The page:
Zemo Trevathan and Associates, Inc.Zemo Trevathan and Associates, Inc.
Building Teams And Effective Meetings - Case Studies
Team Building and Performance Management
Under-performing Team Turned Around by Transforming Leaders from "Behavior Managers" to "Performance Managers"
The Business Challenge
The director of a safety and quality control function in a Fortune 50 company contacted us to request a teambuilding session for a team within his department. It was a team of 11 data entry technicians whose task was a fairly simple, though critical, step in the company's monitoring of the quality and safety of their products. There were several problems broiling around the group, including complaints (from within and outside the team) about distracting behaviors, personal use of work time, punctuality, inconsistent attendance at departmental meetings, lack of advancement opportunities and poor performance in terms of both quality and quantity. The two managers of the group, along with the Director, were worn out and frustrated with their failed attempts to change these behaviors and redirect the team to cohesive, successful performance. Having participated in team building sessions we had facilitated in the past, he had contacted us hoping that we could use a one-day teambuilding session to get the group's attention, and perhaps align them to a more workable set of practices and behaviors.

The Zemo Trevathan and Associates Solution
We had two immediate questions for the Director to help us determine whether, and how, we could accept this request:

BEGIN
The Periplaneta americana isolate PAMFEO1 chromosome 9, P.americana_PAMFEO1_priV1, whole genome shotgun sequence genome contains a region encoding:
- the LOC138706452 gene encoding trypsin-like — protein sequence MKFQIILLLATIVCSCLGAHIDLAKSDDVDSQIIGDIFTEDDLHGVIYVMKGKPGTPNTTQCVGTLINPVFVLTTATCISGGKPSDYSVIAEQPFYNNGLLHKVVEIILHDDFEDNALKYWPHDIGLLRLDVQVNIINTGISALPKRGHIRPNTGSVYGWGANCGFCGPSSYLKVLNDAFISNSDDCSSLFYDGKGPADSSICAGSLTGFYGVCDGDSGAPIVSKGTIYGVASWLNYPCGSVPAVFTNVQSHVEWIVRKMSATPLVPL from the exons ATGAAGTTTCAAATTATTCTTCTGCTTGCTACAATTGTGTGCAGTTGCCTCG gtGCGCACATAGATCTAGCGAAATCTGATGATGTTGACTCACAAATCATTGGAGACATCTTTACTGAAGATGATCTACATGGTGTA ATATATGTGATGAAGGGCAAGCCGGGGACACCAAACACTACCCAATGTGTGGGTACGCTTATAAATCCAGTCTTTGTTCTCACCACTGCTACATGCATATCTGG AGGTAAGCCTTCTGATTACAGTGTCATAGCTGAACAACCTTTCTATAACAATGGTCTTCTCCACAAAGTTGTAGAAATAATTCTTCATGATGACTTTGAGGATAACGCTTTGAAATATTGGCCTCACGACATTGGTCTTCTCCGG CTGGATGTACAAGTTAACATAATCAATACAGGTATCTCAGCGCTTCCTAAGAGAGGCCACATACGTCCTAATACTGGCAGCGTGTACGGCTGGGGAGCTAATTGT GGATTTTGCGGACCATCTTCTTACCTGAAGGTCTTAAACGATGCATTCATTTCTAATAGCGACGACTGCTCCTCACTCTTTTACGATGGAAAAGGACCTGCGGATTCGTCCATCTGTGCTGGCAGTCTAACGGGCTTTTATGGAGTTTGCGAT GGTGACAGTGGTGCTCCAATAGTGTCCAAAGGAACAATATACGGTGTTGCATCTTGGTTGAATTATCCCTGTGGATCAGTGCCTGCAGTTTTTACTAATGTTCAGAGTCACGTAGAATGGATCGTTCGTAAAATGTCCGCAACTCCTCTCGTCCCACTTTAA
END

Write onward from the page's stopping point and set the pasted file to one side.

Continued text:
1. Does this group of people actually need to function as a team?
  2. All the complaints and behaviors aside, what exactly do you mean by poor performance?
The answer to the first question, after some examination, turned out to be "no." They needed to have a system for assigning work, but it really didn't require much communication or collaboration among the group members to set that up, and all the work was done individually. They were what we would classify as a "workgroup" not a "team."

The answer to the second question was shocking. It wasn't just a vague sense of poor performance that the Director was describing to us, but a long-standing, near-complete failure against a very clear metric: only 3 of the 11 individuals regularly met the minimum performance standard of completion of 35 cases per week. And this was intentionally designed to be a very lenient minimum standard, not a stretch goal; as context, one group member averaged 60 completed cases per week. The group as a whole had been averaging below this minimum standard that management had set for quantity of work - one individual averaged only 6 completed cases per week, or 16% of the minimum standard!

With this data, our answer was very simple: we told the Director that we would not do a team building exercise for this "team". Instead, we gathered the Director and two managers together and asked them if they were ready to take this "minimum standard" that had established seriously, and actually hold the members of the workgroup accountable for reaching it - this would include firing anyone who continued to perform below the minimum standard. They were eager, even relieved to make this commitment. We suggested that if they, as managers, stopped worrying about the variety of behaviors that they'd been focused on, and instead simply focused on enacting clear, previously-agreed upon consequences, that they would probably bring the team around within a couple months, or be able to bring in new hires to replace staff who continued to egregiously under-perform.